Producing in Portland: the #1 Rule, plus a few more

0

 

Can I say how excited I am to be a new contributor to Ms. in the Biz? Well, I‘m thoroughly stoked. Jazzed enough that I want to color all of my walls Jazzberry Jam, the closest thing to the iconic Ms. in the Biz pink that Crayola offers.

Now that I’ve already divulged too much of my inner monologue to you this early in the game, let me quickly tell you a little about myself so that you don’t think I am just a crazy woman with a Crayola obsession. I am, but I prefer you settle on that in your own time and choose to look at it as endearing and not that I need professional help.

I’ve been a Producer and Actress in Portland, Oregon for a long time and just recently made my way to Los Angeles for a couple of projects. So far, so good, I have met wonderful people, made lasting connections and found some fabulous films that I’ll be working on over the next year both in Portland and L.A.. But, the more time I spend in L.A., the more I realize that some of the basic things that created success in Portland stand true no matter where you’re working, and really, no matter what your job in the industry is.

1.  The #1 Rule

Some also call this the Golden Rule. I am NOT religious. I do not go to any type of church – ever. However, the idea treating others how you want to be treated is more universal than any religion I’ve ever seen. And, in my opinion it is just good business practice. Word gets around fast in a small market, and the second you mistreat someone, don’t pay someone, or fail to meet the basic standards of a respectable film set – you can expect everyone in the industry to know in approximately 48 hours (I call this, creatively, the 48 hour rule). As soon as it happens on set, the game of phone begins (of course via text, because film crews are smart, socially adept people) and one text leads to many, all with your name or project as identified as the culprit. And that, my friends, is not fun – for anyone.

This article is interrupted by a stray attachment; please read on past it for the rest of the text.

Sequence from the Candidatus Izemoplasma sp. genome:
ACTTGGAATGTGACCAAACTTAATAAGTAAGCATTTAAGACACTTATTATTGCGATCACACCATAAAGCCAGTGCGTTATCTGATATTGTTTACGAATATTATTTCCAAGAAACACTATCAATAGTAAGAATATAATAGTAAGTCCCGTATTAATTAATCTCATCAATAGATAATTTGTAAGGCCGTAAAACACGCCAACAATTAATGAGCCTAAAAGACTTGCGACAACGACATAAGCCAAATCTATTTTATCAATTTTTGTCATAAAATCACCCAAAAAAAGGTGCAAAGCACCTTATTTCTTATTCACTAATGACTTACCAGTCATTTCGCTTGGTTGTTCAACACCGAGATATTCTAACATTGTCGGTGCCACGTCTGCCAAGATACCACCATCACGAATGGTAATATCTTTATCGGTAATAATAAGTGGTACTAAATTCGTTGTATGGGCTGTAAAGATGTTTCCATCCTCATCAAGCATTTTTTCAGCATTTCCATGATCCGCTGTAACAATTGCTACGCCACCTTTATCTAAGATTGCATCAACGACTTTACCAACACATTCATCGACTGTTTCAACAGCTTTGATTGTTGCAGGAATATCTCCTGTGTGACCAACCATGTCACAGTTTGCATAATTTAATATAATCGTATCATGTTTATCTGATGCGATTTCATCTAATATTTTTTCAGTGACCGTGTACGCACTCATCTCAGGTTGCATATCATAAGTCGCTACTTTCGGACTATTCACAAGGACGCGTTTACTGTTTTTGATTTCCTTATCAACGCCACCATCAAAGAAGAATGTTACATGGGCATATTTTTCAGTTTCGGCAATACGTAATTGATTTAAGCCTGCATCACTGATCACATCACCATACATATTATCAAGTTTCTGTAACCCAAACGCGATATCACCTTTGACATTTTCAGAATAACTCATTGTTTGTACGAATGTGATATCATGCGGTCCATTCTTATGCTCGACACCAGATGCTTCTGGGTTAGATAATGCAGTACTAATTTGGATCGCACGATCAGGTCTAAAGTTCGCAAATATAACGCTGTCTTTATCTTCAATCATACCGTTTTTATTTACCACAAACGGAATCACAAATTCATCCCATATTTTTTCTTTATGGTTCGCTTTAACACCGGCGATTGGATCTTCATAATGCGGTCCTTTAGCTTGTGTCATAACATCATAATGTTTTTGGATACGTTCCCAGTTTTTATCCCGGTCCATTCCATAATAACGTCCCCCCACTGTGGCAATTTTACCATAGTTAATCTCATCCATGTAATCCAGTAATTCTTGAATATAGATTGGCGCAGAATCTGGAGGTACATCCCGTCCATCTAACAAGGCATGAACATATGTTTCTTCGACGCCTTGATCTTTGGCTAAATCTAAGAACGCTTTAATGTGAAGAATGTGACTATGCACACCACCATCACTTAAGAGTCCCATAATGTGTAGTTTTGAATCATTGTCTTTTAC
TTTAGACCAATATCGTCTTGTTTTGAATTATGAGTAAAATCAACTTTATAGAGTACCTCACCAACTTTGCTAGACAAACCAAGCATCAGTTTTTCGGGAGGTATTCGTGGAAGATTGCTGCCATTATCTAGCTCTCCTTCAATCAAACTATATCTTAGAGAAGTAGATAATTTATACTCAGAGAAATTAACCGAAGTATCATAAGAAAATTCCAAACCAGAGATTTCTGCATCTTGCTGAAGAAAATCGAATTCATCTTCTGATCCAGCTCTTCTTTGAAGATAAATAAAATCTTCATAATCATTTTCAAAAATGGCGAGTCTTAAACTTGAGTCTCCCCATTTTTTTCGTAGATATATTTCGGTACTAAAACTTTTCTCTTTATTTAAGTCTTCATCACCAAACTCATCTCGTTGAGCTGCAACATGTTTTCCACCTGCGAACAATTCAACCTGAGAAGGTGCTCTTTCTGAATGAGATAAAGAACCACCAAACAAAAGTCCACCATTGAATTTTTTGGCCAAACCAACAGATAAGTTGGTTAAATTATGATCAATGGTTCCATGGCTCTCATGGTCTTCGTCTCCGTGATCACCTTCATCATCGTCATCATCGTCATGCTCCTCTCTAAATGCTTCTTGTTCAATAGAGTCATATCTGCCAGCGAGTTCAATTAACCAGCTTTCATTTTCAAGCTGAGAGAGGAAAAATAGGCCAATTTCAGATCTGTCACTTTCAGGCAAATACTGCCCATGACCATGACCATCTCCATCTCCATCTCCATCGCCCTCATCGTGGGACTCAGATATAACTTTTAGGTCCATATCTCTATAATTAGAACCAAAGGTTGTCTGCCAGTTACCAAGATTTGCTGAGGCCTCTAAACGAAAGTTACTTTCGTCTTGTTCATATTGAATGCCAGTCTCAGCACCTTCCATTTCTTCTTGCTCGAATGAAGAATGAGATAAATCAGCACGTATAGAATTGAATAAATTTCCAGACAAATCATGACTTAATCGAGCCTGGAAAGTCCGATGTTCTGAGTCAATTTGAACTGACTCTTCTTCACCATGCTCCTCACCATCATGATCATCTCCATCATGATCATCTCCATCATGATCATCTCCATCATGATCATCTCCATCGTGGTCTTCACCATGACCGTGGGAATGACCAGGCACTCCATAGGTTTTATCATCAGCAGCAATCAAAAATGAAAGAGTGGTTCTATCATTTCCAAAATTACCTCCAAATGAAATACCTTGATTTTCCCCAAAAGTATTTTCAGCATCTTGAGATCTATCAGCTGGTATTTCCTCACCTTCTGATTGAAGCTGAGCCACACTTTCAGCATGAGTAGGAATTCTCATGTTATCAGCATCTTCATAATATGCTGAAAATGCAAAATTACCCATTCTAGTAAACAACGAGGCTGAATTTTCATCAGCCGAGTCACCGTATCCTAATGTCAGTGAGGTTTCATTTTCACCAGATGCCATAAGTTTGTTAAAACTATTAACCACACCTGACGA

2. Put Down the Matches, Don’t Burn Bridges

Pretty Portland bridge photo by Philip Anderson

If you follow the #1 rule, you won’t need this rule, but hey, we all make mistakes. When you are in a smaller market like Portland, Seattle, New Orleans, etc, burning bridges can isolate you quicker than you can spell Jumanji (which I heard was really good btw). If you happen to make a mistake, or weirdness has crept into a collaboration, the best thing you can do is address it immediately and make it right. Of course, we all secretly enjoy watching the fiery speed at which some people wreck their professional relationships – you know those moments – when you plop down to watch the comments on social media pour in. That seems like a pretty indisputable thing to avoid, however, ignoring small problems can be just as damaging. When we let the little things build up, the bridge is just burning at a slower, smoldering pace until it is nothing but ash. And you can’t construct a new bridge out of ash.

3. Cockiness is Not Becoming

He's a dog walker now.